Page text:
On Unix boxes, only the privileged user root.  is generally able to send and receive raw SCTP
    packets..  Using SCTP INIT Pings is currently not possible for unprivileged users..  The same
    limitation applies to IPv6, which is currently not supported for SCTP INIT Ping..
-PE; -PP; -PM (ICMP Ping Types) .
    In addition to the unusual TCP, UDP and SCTP host discovery types discussed previously, Nmap can send
    the standard packets sent by the ubiquitous ping program. Nmap sends an ICMP type 8 (echo request)
    packet to the target IP addresses, expecting a type 0 (echo reply) in return from available hosts..
    Unfortunately for network explorers, many hosts and firewalls now block these packets, rather than
    responding as required by RFC 1122[2]. For this reason, ICMP-only scans are rarely reliable enough
    against unknown targets over the Internet. But for system administrators monitoring an internal
    network, they can be a practical and efficient approach. Use the -PE option to enable this echo
    request behavior.

    While echo request is the standard ICMP ping query, Nmap does not stop there. The ICMP standards (RFC
    792[3].  and RFC 950[4].  “a host SHOULD NOT implement these messages”. Timestamp and address mask
    queries can be sent with the -PP and -PM options, respectively. A timestamp reply (ICMP code 14) or
    address mask reply (code 18) discloses that the host is available. These two queries can be valuable
    when administrators specifically block echo request packets while forgetting that other ICMP queries
    can be used for the same purpose.
-PO protocol list (IP Protocol Ping) .
    The newest host discovery option is the IP protocol ping, which sends IP packets with the specified
    protocol number set in their IP header. The protocol list takes the same format as do port lists in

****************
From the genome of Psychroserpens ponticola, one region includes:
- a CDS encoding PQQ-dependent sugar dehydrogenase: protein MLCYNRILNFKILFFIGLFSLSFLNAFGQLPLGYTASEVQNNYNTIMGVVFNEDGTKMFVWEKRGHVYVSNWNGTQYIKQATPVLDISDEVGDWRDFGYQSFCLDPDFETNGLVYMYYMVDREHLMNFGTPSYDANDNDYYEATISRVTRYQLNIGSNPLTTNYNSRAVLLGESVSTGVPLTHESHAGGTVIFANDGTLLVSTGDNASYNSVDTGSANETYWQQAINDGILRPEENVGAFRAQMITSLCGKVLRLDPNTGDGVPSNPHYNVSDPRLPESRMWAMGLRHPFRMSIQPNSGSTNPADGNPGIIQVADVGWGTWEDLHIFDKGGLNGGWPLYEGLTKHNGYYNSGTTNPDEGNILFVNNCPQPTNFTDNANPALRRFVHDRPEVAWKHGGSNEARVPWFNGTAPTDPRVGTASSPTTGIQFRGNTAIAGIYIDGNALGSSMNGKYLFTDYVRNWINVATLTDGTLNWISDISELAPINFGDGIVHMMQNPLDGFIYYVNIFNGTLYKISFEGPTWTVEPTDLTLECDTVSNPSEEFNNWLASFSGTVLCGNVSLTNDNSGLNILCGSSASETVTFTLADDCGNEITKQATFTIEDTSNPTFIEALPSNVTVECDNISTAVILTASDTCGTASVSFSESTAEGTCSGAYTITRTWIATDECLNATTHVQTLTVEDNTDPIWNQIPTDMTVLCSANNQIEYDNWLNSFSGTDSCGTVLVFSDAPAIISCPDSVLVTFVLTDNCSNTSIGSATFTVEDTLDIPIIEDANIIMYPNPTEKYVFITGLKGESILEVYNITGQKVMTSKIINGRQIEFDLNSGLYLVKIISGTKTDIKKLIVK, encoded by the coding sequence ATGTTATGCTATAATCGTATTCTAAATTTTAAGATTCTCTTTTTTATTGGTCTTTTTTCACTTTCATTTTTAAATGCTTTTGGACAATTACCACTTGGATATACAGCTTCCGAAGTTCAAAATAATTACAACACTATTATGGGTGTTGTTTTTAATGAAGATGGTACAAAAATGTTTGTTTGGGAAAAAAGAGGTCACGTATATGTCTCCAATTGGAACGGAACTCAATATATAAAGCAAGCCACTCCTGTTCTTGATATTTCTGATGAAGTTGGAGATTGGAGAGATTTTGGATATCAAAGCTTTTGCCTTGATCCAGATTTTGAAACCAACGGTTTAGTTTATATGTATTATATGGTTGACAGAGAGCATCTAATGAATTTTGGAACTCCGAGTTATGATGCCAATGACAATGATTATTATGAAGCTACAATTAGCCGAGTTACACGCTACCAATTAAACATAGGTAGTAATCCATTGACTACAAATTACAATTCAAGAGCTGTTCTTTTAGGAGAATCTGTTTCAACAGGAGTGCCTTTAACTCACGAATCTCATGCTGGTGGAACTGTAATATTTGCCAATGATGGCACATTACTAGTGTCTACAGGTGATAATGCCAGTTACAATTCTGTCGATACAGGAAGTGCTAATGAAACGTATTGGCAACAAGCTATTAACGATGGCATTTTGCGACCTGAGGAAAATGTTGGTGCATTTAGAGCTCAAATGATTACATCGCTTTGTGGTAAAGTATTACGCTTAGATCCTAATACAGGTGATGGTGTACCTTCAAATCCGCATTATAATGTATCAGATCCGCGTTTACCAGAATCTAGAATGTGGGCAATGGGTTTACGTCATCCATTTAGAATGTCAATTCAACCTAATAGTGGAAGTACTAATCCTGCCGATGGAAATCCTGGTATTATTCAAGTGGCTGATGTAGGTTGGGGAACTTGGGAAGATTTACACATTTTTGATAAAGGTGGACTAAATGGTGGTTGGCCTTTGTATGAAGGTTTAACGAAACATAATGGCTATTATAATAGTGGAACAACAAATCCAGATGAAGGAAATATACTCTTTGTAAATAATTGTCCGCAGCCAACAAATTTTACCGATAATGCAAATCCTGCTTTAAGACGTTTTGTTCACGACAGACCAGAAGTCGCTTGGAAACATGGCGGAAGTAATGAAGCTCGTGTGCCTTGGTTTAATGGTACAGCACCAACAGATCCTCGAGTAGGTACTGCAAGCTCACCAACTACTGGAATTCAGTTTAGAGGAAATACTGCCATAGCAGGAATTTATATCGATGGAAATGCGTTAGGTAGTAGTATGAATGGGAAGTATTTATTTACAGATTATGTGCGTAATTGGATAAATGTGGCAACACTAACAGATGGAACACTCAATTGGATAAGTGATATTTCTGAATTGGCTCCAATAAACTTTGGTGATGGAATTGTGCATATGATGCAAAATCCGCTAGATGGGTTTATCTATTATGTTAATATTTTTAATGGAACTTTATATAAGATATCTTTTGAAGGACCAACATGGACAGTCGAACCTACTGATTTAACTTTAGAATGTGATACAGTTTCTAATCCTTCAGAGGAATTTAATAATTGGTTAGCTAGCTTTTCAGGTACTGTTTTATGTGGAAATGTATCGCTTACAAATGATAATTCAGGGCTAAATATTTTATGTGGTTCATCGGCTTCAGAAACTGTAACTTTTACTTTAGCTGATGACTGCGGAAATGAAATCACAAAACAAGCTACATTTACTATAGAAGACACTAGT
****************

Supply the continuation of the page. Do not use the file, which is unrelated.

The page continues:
the previously discussed TCP, UDP and SCTP host discovery options. If no protocols are specified, the
    default is to send multiple IP packets for ICMP (protocol 1), IGMP (protocol 2), and IP-in-IP
    (protocol 4). The default protocols can be configured at compile-time by changing
    DEFAULT_PROTO_PROBE_PORT_SPEC.  in nmap.h. Note that for the ICMP, IGMP, TCP (protocol 6), UDP
    (protocol 17) and SCTP (protocol 132), the packets are sent with the proper protocol headers.  while
    other protocols are sent with no additional data beyond the IP header (unless the --data-length.
    option is specified).

    This host discovery method looks for either responses using the same protocol as a probe, or ICMP
    protocol unreachable messages which signify that the given protocol isn´t supported on the
    destination host. Either type of response signifies that the target host is alive.
-PR (ARP Ping) .
    One of the most common Nmap usage scenarios is to scan an ethernet LAN. On most LANs, especially
    those using private address ranges specified by RFC 1918[5], the vast majority of IP addresses are
    unused at any given time. When Nmap tries to send a raw IP packet such as an ICMP echo request, the
    operating system must determine the destination hardware (ARP) address corresponding to the target IP
    so that it can properly address the ethernet frame. This is often slow and problematic, since
    operating systems weren´t written with the expectation that they would need to do millions of ARP
    requests against unavailable hosts in a short time period.

    ARP scan puts Nmap and its optimized algorithms in charge of ARP requests. And if it gets a response
    back, Nmap doesn´t even need to worry about the IP-based ping packets since it already knows the host
    is up. This makes ARP scan much faster and more reliable than IP-based scans. So it is done by
    default when scanning ethernet hosts that Nmap detects are on a local ethernet network. Even if
    different ping types (such as -PE or -PS) are specified, Nmap uses ARP instead for any of the targets
    which are on the same LAN. If you absolutely don´t want to do an ARP scan, specify --send-ip.
--traceroute (Trace path to host) .
    Traceroutes are performed post-scan using information from the scan results to determine the port and
    protocol most likely to reach the target. It works with all scan types except connect scans (-sT) and
    idle scans (-sI). All traces use Nmap´s dynamic timing model and are performed in parallel.

    Traceroute works by sending packets with a low TTL (time-to-live) in an attempt to elicit ICMP Time
    Exceeded messages from intermediate hops between the scanner and the target host. Standard traceroute
    implementations start with a TTL of 1 and increment the TTL until the destination host is reached.
    Nmap´s traceroute starts with a high TTL and then decrements the TTL until it reaches zero. Doing it